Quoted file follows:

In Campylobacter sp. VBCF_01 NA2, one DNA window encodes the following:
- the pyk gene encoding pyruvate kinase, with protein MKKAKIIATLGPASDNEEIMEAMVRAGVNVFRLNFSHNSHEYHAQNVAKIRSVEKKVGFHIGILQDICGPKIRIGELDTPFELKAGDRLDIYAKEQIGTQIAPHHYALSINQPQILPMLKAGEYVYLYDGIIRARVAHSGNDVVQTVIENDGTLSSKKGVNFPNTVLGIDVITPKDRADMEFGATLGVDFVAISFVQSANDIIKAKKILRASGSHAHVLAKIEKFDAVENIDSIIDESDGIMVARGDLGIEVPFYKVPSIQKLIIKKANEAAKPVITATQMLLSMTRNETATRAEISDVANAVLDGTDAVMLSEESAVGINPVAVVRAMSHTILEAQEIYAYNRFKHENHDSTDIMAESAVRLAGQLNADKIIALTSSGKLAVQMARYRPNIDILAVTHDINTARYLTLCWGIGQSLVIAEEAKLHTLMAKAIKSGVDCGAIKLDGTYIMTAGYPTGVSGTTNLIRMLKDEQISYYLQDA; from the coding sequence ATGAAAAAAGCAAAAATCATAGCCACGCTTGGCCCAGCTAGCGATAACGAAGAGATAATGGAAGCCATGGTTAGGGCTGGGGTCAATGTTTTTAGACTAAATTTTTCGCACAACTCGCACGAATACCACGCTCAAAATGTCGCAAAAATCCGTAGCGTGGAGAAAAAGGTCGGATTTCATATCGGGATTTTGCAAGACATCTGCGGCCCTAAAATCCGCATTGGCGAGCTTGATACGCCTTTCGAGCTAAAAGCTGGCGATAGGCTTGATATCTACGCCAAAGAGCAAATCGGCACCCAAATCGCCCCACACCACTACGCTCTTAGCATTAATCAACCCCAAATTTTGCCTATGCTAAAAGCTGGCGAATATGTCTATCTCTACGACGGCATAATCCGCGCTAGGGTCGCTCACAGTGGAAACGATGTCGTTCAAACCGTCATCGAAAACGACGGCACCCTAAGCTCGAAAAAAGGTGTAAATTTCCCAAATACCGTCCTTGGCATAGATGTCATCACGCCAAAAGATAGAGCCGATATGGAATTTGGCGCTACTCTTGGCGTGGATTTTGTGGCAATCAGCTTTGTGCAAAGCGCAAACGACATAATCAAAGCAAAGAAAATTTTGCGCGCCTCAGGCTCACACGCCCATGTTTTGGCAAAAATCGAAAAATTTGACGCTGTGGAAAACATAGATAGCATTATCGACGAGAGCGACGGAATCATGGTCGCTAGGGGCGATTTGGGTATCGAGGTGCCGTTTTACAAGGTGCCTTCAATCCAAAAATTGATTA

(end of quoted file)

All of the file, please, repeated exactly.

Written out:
In Campylobacter sp. VBCF_01 NA2, one DNA window encodes the following:
- the pyk gene encoding pyruvate kinase, with protein MKKAKIIATLGPASDNEEIMEAMVRAGVNVFRLNFSHNSHEYHAQNVAKIRSVEKKVGFHIGILQDICGPKIRIGELDTPFELKAGDRLDIYAKEQIGTQIAPHHYALSINQPQILPMLKAGEYVYLYDGIIRARVAHSGNDVVQTVIENDGTLSSKKGVNFPNTVLGIDVITPKDRADMEFGATLGVDFVAISFVQSANDIIKAKKILRASGSHAHVLAKIEKFDAVENIDSIIDESDGIMVARGDLGIEVPFYKVPSIQKLIIKKANEAAKPVITATQMLLSMTRNETATRAEISDVANAVLDGTDAVMLSEESAVGINPVAVVRAMSHTILEAQEIYAYNRFKHENHDSTDIMAESAVRLAGQLNADKIIALTSSGKLAVQMARYRPNIDILAVTHDINTARYLTLCWGIGQSLVIAEEAKLHTLMAKAIKSGVDCGAIKLDGTYIMTAGYPTGVSGTTNLIRMLKDEQISYYLQDA; from the coding sequence ATGAAAAAAGCAAAAATCATAGCCACGCTTGGCCCAGCTAGCGATAACGAAGAGATAATGGAAGCCATGGTTAGGGCTGGGGTCAATGTTTTTAGACTAAATTTTTCGCACAACTCGCACGAATACCACGCTCAAAATGTCGCAAAAATCCGTAGCGTGGAGAAAAAGGTCGGATTTCATATCGGGATTTTGCAAGACATCTGCGGCCCTAAAATCCGCATTGGCGAGCTTGATACGCCTTTCGAGCTAAAAGCTGGCGATAGGCTTGATATCTACGCCAAAGAGCAAATCGGCACCCAAATCGCCCCACACCACTACGCTCTTAGCATTAATCAACCCCAAATTTTGCCTATGCTAAAAGCTGGCGAATATGTCTATCTCTACGACGGCATAATCCGCGCTAGGGTCGCTCACAGTGGAAACGATGTCGTTCAAACCGTCATCGAAAACGACGGCACCCTAAGCTCGAAAAAAGGTGTAAATTTCCCAAATACCGTCCTTGGCATAGATGTCATCACGCCAAAAGATAGAGCCGATATGGAATTTGGCGCTACTCTTGGCGTGGATTTTGTGGCAATCAGCTTTGTGCAAAGCGCAAACGACATAATCAAAGCAAAGAAAATTTTGCGCGCCTCAGGCTCACACGCCCATGTTTTGGCAAAAATCGAAAAATTTGACGCTGTGGAAAACATAGATAGCATTATCGACGAGAGCGACGGAATCATGGTCGCTAGGGGCGATTTGGGTATCGAGGTGCCGTTTTACAAGGTGCCTTCAATCCAAAAATTGATTA